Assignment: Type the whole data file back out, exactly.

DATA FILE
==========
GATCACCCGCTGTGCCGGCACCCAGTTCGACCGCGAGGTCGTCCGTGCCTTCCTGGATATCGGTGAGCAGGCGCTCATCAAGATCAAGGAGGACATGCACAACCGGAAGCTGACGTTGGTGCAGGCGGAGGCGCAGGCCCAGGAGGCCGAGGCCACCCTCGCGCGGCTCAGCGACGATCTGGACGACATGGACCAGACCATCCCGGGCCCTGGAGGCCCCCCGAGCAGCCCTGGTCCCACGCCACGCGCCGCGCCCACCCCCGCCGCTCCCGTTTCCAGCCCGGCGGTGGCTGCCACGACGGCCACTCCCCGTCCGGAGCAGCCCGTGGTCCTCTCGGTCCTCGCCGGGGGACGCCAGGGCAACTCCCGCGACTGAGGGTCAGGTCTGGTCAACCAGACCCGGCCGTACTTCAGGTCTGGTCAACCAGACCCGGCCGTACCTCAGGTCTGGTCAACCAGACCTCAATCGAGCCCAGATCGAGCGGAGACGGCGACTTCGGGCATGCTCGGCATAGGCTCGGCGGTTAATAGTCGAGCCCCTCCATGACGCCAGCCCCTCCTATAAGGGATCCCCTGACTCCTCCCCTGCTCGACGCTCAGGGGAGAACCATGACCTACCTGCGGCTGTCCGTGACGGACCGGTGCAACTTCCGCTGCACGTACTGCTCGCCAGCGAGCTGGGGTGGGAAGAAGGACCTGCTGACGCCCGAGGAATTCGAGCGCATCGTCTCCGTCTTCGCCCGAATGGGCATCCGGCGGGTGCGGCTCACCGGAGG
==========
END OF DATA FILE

GATCACCCGCTGTGCCGGCACCCAGTTCGACCGCGAGGTCGTCCGTGCCTTCCTGGATATCGGTGAGCAGGCGCTCATCAAGATCAAGGAGGACATGCACAACCGGAAGCTGACGTTGGTGCAGGCGGAGGCGCAGGCCCAGGAGGCCGAGGCCACCCTCGCGCGGCTCAGCGACGATCTGGACGACATGGACCAGACCATCCCGGGCCCTGGAGGCCCCCCGAGCAGCCCTGGTCCCACGCCACGCGCCGCGCCCACCCCCGCCGCTCCCGTTTCCAGCCCGGCGGTGGCTGCCACGACGGCCACTCCCCGTCCGGAGCAGCCCGTGGTCCTCTCGGTCCTCGCCGGGGGACGCCAGGGCAACTCCCGCGACTGAGGGTCAGGTCTGGTCAACCAGACCCGGCCGTACTTCAGGTCTGGTCAACCAGACCCGGCCGTACCTCAGGTCTGGTCAACCAGACCTCAATCGAGCCCAGATCGAGCGGAGACGGCGACTTCGGGCATGCTCGGCATAGGCTCGGCGGTTAATAGTCGAGCCCCTCCATGACGCCAGCCCCTCCTATAAGGGATCCCCTGACTCCTCCCCTGCTCGACGCTCAGGGGAGAACCATGACCTACCTGCGGCTGTCCGTGACGGACCGGTGCAACTTCCGCTGCACGTACTGCTCGCCAGCGAGCTGGGGTGGGAAGAAGGACCTGCTGACGCCCGAGGAATTCGAGCGCATCGTCTCCGTCTTCGCCCGAATGGGCATCCGGCGGGTGCGGCTCACCGGAGG